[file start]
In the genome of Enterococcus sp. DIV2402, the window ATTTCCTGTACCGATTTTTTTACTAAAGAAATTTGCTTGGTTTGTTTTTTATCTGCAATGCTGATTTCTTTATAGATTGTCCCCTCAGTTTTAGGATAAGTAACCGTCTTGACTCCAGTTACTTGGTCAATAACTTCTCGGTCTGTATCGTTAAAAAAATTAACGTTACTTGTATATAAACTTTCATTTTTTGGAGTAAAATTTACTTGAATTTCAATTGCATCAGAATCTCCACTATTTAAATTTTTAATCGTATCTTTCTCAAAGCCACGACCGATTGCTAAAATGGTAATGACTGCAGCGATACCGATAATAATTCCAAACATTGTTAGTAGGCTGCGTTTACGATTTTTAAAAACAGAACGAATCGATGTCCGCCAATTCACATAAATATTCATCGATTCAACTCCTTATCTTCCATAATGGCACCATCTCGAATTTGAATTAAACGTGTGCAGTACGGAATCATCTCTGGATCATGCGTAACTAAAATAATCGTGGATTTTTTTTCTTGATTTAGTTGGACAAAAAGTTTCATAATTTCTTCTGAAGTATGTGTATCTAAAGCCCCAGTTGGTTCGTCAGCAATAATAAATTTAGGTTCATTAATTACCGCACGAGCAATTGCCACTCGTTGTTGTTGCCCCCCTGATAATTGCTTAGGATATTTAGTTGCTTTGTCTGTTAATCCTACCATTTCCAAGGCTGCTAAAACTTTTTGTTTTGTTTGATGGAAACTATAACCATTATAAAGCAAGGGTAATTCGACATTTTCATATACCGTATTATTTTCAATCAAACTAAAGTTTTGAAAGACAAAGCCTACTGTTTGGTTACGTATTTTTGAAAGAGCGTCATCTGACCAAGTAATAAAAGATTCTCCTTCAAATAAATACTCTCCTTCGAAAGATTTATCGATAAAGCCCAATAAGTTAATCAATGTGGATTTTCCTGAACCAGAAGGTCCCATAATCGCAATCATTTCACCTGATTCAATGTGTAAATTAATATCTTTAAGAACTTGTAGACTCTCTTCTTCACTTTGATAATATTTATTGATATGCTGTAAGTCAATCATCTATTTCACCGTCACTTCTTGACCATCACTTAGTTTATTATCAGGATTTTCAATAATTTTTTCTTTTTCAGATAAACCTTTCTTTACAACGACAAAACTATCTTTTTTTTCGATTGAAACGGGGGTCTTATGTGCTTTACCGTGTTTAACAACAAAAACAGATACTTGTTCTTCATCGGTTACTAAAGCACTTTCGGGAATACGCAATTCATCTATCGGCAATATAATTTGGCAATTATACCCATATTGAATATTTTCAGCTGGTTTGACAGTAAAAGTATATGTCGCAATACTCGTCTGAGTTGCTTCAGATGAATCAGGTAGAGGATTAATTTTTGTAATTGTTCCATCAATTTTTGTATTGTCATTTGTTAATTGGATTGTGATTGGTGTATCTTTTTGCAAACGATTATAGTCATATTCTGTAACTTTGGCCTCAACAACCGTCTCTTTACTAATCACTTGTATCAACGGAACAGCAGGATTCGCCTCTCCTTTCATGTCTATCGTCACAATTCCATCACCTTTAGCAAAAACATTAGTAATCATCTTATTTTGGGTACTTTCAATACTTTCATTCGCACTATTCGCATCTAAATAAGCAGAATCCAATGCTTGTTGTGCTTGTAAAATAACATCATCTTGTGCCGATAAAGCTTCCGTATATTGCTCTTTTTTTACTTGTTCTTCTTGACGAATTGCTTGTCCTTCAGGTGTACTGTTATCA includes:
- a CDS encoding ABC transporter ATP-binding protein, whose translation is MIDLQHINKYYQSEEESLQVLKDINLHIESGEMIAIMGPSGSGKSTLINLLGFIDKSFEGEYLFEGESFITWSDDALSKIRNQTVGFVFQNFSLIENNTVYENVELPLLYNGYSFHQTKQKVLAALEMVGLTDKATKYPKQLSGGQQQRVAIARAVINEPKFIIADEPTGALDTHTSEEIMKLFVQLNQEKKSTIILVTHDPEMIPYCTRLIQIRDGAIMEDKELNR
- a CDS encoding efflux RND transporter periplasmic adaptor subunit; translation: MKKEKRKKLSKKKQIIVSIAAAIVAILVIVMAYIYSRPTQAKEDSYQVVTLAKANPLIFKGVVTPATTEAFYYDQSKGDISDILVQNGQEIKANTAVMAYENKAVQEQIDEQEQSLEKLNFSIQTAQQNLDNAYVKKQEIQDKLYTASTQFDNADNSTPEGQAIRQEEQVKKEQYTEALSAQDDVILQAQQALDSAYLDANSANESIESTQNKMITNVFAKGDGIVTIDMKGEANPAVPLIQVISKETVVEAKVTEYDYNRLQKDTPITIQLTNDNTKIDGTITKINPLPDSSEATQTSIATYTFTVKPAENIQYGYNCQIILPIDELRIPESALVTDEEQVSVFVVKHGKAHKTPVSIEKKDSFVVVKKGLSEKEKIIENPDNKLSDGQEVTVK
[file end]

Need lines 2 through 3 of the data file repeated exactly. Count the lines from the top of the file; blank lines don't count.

- a CDS encoding ABC transporter ATP-binding protein, whose translation is MIDLQHINKYYQSEEESLQVLKDINLHIESGEMIAIMGPSGSGKSTLINLLGFIDKSFEGEYLFEGESFITWSDDALSKIRNQTVGFVFQNFSLIENNTVYENVELPLLYNGYSFHQTKQKVLAALEMVGLTDKATKYPKQLSGGQQQRVAIARAVINEPKFIIADEPTGALDTHTSEEIMKLFVQLNQEKKSTIILVTHDPEMIPYCTRLIQIRDGAIMEDKELNR
- a CDS encoding efflux RND transporter periplasmic adaptor subunit; translation: MKKEKRKKLSKKKQIIVSIAAAIVAILVIVMAYIYSRPTQAKEDSYQVVTLAKANPLIFKGVVTPATTEAFYYDQSKGDISDILVQNGQEIKANTAVMAYENKAVQEQIDEQEQSLEKLNFSIQTAQQNLDNAYVKKQEIQDKLYTASTQFDNADNSTPEGQAIRQEEQVKKEQYTEALSAQDDVILQAQQALDSAYLDANSANESIESTQNKMITNVFAKGDGIVTIDMKGEANPAVPLIQVISKETVVEAKVTEYDYNRLQKDTPITIQLTNDNTKIDGTITKINPLPDSSEATQTSIATYTFTVKPAENIQYGYNCQIILPIDELRIPESALVTDEEQVSVFVVKHGKAHKTPVSIEKKDSFVVVKKGLSEKEKIIENPDNKLSDGQEVTVK